Migration overview

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This page provides an overview of ways to migrate data into and out of AlloyDB for PostgreSQL.

Importing data

You can migrate data into AlloyDB through two methods:

  • Manually importing files containing your data.

  • Using Google Cloud Database Migration Service to migrate the contents of a whole, active PostgreSQL instance into a new AlloyDB cluster.

Import archived data from files

AlloyDB lets you import data from files located in a Cloud Storage bucket. AlloyDB supports a variety of file formats for data import, including the following:

  • CSV, with the contents of one table per file, loaded using psql.

  • DMP, a binary archive of a whole PostgreSQL database, imported using pg_restore.

  • SQL, a plain-text reconstruction of a PostgreSQL database, processed with psql.

Migrate an active instance with Database Migration Service

As an alternative to manually importing data-dump files, you can use Database Migration Service for AlloyDB. This service lets you migrate the entire contents of an active PostgreSQL instance—including all of its databases and metadata—into a new AlloyDB cluster. Database Migration Service can help you transition your existing applications to using AlloyDB as their new data store with minimal downtime.

Supported locales for imported data

AlloyDB supports the following locales:

  • The full set of ICU-provided locales.
  • A limited set of locales provided by libc:
    • C.UTF-8
    • en_US.utf8

If the database you wish to import into AlloyDB defaults to a libc locale other than the two listed here, you can still import your data, but that default won't carry over. To ensure that SQL queries using ORDER BY sort their results properly, you might need to take additional steps after importing your data.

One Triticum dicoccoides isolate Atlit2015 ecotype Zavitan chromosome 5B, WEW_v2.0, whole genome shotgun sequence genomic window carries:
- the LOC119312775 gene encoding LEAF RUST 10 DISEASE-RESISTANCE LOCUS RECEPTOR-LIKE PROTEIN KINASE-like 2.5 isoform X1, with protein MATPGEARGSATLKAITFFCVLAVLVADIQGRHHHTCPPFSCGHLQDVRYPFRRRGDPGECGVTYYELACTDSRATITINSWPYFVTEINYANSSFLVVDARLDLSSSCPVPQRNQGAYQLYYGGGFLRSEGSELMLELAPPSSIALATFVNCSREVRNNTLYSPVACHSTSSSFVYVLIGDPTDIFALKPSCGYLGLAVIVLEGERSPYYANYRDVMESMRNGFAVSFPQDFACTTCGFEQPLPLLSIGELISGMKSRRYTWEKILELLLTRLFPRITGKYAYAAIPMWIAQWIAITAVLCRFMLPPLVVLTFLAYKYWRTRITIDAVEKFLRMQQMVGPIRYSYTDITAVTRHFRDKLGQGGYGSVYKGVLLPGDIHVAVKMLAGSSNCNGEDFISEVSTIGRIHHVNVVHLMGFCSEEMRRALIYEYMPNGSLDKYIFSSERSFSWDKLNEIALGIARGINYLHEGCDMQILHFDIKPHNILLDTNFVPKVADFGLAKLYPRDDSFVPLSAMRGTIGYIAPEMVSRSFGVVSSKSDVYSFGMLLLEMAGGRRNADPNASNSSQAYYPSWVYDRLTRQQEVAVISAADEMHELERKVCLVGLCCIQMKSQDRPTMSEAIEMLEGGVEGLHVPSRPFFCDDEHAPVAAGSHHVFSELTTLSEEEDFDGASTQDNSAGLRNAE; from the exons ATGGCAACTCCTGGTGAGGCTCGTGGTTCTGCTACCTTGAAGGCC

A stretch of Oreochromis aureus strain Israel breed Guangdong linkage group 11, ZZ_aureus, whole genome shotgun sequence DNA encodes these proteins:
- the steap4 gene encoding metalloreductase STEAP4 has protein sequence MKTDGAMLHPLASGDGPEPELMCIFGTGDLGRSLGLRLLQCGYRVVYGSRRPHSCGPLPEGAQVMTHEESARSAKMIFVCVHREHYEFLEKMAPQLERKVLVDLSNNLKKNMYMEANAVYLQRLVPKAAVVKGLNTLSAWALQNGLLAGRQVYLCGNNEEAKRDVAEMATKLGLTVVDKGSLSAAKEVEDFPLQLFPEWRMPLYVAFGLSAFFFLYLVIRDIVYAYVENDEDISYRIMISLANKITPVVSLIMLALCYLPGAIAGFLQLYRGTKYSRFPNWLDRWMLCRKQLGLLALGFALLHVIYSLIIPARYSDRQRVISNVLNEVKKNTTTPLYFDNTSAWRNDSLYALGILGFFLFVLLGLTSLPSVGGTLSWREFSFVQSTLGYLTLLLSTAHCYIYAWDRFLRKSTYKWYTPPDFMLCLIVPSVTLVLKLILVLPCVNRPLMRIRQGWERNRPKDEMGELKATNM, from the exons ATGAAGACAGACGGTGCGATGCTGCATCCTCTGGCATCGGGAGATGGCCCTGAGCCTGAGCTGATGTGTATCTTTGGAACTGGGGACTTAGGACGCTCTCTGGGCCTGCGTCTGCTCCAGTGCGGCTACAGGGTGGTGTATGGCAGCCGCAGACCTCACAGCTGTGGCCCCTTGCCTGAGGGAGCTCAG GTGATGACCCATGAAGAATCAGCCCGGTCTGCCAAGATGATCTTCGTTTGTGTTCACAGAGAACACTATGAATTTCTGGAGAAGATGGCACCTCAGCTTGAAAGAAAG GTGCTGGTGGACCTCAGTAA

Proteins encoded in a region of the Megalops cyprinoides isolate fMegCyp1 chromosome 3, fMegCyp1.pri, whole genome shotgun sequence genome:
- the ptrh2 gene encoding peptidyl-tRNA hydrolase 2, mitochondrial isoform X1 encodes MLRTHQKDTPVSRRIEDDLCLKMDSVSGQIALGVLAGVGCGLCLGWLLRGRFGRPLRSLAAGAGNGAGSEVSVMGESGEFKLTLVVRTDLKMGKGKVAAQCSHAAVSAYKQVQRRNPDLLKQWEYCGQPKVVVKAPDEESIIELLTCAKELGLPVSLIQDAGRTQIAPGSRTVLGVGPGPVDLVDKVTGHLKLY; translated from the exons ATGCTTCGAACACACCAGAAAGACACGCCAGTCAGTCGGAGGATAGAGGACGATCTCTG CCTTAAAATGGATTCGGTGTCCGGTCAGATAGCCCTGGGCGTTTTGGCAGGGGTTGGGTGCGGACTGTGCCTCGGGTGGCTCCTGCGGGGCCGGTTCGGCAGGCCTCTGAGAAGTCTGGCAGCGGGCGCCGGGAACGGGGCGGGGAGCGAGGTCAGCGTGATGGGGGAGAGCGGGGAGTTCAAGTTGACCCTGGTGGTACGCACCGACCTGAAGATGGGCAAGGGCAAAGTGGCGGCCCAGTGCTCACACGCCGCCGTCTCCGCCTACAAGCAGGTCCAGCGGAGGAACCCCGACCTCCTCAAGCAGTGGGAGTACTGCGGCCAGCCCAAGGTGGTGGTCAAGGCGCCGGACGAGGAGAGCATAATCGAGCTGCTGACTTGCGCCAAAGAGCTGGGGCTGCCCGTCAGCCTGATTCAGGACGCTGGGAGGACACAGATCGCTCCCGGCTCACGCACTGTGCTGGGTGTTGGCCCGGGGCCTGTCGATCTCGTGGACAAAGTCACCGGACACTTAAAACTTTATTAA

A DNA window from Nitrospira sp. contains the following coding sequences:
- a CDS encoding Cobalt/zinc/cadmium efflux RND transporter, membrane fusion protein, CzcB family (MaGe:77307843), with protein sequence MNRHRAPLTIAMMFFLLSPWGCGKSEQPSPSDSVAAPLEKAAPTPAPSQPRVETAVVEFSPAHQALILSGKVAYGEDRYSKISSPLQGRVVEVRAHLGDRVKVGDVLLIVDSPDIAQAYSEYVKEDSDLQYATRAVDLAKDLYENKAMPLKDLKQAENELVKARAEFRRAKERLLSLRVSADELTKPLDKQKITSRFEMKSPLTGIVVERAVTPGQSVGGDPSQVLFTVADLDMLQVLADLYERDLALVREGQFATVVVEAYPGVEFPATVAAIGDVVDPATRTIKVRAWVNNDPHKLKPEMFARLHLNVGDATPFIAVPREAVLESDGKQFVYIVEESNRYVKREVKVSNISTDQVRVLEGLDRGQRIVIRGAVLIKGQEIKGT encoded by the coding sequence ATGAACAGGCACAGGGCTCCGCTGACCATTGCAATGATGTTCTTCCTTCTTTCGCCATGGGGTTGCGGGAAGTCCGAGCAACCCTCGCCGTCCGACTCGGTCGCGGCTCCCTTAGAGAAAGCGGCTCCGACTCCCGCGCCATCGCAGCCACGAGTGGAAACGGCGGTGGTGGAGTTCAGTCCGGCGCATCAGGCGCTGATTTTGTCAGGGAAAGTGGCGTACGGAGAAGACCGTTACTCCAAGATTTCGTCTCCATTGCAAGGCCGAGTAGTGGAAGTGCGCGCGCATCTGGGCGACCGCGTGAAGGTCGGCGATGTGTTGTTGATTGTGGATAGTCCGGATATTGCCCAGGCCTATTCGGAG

We recommend allowing your new database to use the default locale for AlloyDB: C.UTF-8, provided by libc. Then, associate collations with any columns that your application's queries might involve in ORDER BY clauses, naming an appropriate ICU-based collation for each one. You can do this through ALTER TABLE DDL queries, such as the following:

ALTER TABLE TABLE_NAME
    ALTER COLUMN COLUMN_NAME
    SET DATA TYPE COLUMN_DATA_TYPE
    COLLATE "COLLATION_NAME";

A new AlloyDB cluster defines hundreds of collations based on ICU-provided locales, and you can add more using the PostgreSQL CREATE COLLATION facility. To see the full list of ICU-based collation names defined on an AlloyDB cluster, run the following query on any of its instances:

SELECT collname FROM pg_collation WHERE collprovider = 'i';

In addition to ICU-based collations, AlloyDB supports the PostgreSQL built-in collation named ucs_basic. This collation uses the standard order of Unicode code points to enable especially efficient sorting. We recommend its use with columns whose appropriate sort order matches that of the Unicode code-point list.

Exporting data

You can use command-line utilities to export your AlloyDB data into files stored on a Cloud Storage bucket, in a variety of formats:

  • CSV, exporting one table per file, using psql.

  • DMP, using pg_dump to create a portable, binary archive of your whole database.

  • SQL, using pg_dump to create a list of DDL and SQL statements to reconstruct your database.